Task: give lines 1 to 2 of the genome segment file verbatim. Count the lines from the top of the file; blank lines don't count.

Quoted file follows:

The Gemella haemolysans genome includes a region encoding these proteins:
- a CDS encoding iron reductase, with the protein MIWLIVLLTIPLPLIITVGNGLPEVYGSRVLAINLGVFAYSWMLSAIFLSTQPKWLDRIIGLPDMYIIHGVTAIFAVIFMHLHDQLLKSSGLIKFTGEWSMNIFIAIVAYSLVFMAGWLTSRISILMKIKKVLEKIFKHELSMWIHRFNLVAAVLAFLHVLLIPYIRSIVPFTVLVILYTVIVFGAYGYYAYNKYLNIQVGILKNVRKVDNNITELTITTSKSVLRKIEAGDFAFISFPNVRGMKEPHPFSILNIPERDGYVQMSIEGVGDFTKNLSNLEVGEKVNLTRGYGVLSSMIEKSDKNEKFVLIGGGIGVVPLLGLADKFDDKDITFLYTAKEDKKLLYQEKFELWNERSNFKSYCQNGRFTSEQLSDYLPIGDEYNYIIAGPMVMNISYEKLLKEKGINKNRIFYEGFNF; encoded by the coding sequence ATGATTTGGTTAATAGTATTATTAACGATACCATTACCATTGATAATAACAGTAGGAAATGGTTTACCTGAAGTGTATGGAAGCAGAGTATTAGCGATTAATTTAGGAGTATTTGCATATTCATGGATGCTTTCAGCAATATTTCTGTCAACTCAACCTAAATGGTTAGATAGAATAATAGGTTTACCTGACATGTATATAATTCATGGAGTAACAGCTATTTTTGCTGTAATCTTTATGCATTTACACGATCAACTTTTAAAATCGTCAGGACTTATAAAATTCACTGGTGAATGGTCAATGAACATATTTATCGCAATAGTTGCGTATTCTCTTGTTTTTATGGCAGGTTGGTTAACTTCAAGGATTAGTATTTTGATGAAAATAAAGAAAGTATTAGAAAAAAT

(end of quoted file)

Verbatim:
The Gemella haemolysans genome includes a region encoding these proteins:
- a CDS encoding iron reductase, with the protein MIWLIVLLTIPLPLIITVGNGLPEVYGSRVLAINLGVFAYSWMLSAIFLSTQPKWLDRIIGLPDMYIIHGVTAIFAVIFMHLHDQLLKSSGLIKFTGEWSMNIFIAIVAYSLVFMAGWLTSRISILMKIKKVLEKIFKHELSMWIHRFNLVAAVLAFLHVLLIPYIRSIVPFTVLVILYTVIVFGAYGYYAYNKYLNIQVGILKNVRKVDNNITELTITTSKSVLRKIEAGDFAFISFPNVRGMKEPHPFSILNIPERDGYVQMSIEGVGDFTKNLSNLEVGEKVNLTRGYGVLSSMIEKSDKNEKFVLIGGGIGVVPLLGLADKFDDKDITFLYTAKEDKKLLYQEKFELWNERSNFKSYCQNGRFTSEQLSDYLPIGDEYNYIIAGPMVMNISYEKLLKEKGINKNRIFYEGFNF; encoded by the coding sequence ATGATTTGGTTAATAGTATTATTAACGATACCATTACCATTGATAATAACAGTAGGAAATGGTTTACCTGAAGTGTATGGAAGCAGAGTATTAGCGATTAATTTAGGAGTATTTGCATATTCATGGATGCTTTCAGCAATATTTCTGTCAACTCAACCTAAATGGTTAGATAGAATAATAGGTTTACCTGACATGTATATAATTCATGGAGTAACAGCTATTTTTGCTGTAATCTTTATGCATTTACACGATCAACTTTTAAAATCGTCAGGACTTATAAAATTCACTGGTGAATGGTCAATGAACATATTTATCGCAATAGTTGCGTATTCTCTTGTTTTTATGGCAGGTTGGTTAACTTCAAGGATTAGTATTTTGATGAAAATAAAGAAAGTATTAGAAAAAAT